How did we become so unforgiving of dogs who growl? Where did this attitude come from? Is it a result of the mistaken belief that a growl is a sign of an attempt by the dog to "dominate" the household?
And a nip-as my east coast friends would say...fuggitaboutit!*
Just a couple of generations ago, a child who ran home crying because, "Rover BIT me!" would be met with a sharp, "Well, what did you expect? I told you to stay away from that dog!" instead of a lightening-fast call to a litigation attorney.
A growl is information
Dogs are social creatures and most will not bite when a growl will do. The problem occurs when there is a blind assumption by us that all dogs can and should tolerate whatever we dish out, as unflinching as a robot.
What are you saying, Chris? That I should just ignore all growling?
The short answer is "no". Take the growl as an indication that something is making your dog very uncomfortable. Is the dog ill? In pain? Frightened?
Especially if this is a new behavior that comes on suddenly, the first stop should be your veterinarian. Hopefully your veterinarian is also a veterinary behaviorist or has access to one (most are happy to consult with your veterinarian- many times as a professional courtesy-as in free of charge) who will determine if this is a medical issue or one that can be solved with the help of a good trainer.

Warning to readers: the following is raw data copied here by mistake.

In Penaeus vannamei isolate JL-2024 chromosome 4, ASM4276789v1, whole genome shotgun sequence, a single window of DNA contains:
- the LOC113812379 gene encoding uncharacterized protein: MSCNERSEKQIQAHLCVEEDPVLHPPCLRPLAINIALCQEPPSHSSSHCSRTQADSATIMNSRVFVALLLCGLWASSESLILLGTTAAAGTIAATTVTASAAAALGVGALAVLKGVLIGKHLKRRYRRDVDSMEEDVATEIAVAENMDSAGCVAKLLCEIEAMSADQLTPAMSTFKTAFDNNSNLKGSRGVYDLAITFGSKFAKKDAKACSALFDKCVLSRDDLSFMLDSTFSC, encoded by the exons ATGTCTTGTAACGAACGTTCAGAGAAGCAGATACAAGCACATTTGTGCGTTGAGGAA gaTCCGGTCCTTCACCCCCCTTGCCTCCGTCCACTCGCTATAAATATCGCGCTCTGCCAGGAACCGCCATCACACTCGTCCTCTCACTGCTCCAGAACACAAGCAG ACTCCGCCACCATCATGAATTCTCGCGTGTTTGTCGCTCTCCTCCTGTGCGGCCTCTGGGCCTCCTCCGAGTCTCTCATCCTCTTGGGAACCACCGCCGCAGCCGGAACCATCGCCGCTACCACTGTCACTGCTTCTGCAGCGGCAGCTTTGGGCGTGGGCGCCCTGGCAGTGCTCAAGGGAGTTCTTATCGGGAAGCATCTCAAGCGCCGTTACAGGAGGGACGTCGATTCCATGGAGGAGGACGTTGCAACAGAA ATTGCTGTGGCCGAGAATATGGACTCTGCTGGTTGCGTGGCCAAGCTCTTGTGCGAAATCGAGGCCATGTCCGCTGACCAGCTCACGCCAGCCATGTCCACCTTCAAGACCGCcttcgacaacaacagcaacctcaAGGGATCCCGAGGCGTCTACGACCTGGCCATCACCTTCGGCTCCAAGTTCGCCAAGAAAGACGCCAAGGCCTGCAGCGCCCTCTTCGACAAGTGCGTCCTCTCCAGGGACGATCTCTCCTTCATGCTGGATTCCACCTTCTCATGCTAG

There are many good dog trainers who are well educated in canine behavior. There are also many who simply add the term "behaviorist" to their brochure because it is trendy (like the woman I met once who assured me in a hushed tone that dogs who are afraid of brooms were most certainly abused at some point in their lives).
Do your homework and ask questions! Where did they receive their education? There are some really good self-taught individuals out there-and also some that are not.
If your trainer suggests methods that merely suppress the behavior by using "corrections" (keywords to look out for are "alpha" "pack leader" "dominance" "red zone dogs") my advice is to keep looking. Most of the time, you must change the underlying behavior in order to solve the problem.
Aggression met with aggression results in...click here to find out
Need a board certified veterinary behaviorist? click here to find one in your area
*Let's be clear-we are talking about a nip, not a serious, damaging bite. That I have to even make that distinction speaks volumes on how we view dogs who behave like...dogs.